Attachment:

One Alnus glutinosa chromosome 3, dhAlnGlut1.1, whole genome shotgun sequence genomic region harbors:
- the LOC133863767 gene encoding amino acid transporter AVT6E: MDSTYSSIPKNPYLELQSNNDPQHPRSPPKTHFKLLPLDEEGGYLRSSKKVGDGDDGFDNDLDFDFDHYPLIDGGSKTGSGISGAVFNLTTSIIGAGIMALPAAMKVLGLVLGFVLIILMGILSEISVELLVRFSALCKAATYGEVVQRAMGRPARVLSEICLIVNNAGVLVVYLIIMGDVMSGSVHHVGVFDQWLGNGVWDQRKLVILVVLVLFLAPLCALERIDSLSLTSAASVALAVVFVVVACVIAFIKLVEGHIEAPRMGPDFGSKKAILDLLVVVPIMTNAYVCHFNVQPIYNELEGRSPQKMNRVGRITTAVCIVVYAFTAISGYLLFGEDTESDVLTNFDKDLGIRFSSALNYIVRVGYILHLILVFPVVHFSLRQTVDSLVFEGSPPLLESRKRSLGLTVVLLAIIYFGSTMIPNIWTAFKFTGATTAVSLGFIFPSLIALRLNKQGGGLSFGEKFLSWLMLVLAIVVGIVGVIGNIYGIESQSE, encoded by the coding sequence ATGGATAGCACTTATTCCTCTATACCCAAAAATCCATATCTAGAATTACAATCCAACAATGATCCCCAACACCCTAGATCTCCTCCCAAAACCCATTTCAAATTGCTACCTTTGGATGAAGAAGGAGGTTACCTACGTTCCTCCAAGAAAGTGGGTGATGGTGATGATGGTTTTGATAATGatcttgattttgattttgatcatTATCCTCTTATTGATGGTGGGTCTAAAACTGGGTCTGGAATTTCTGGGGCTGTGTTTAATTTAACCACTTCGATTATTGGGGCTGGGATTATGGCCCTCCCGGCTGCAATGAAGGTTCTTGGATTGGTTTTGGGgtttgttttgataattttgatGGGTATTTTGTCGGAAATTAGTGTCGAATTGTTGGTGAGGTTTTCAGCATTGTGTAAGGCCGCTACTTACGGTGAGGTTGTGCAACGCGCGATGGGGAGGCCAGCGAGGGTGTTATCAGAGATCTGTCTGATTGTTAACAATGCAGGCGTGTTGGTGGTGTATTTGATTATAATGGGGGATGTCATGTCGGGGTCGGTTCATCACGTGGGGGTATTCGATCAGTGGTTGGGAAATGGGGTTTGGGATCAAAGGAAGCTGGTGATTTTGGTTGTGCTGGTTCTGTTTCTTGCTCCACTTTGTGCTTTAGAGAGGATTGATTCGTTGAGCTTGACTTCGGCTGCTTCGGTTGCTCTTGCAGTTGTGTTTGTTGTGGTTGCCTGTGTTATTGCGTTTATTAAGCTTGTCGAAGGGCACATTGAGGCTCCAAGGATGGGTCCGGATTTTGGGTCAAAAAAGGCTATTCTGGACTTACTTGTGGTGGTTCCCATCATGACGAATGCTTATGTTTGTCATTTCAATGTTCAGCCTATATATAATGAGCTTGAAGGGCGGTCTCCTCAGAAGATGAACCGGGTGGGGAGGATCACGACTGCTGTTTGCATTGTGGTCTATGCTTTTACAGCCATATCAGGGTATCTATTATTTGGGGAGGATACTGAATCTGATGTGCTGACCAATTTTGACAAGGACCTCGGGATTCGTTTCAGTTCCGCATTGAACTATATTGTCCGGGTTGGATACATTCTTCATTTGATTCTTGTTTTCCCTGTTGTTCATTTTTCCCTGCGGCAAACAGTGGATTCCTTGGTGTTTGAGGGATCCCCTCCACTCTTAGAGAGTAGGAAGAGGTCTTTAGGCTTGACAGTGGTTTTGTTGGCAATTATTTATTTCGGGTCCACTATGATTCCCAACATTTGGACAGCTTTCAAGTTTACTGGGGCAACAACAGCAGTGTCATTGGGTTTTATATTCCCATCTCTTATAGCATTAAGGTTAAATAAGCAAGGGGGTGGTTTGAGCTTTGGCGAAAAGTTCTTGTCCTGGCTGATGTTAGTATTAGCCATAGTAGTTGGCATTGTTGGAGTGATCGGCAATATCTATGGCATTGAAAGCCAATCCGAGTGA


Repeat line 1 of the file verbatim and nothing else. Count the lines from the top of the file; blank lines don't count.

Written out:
One Alnus glutinosa chromosome 3, dhAlnGlut1.1, whole genome shotgun sequence genomic region harbors: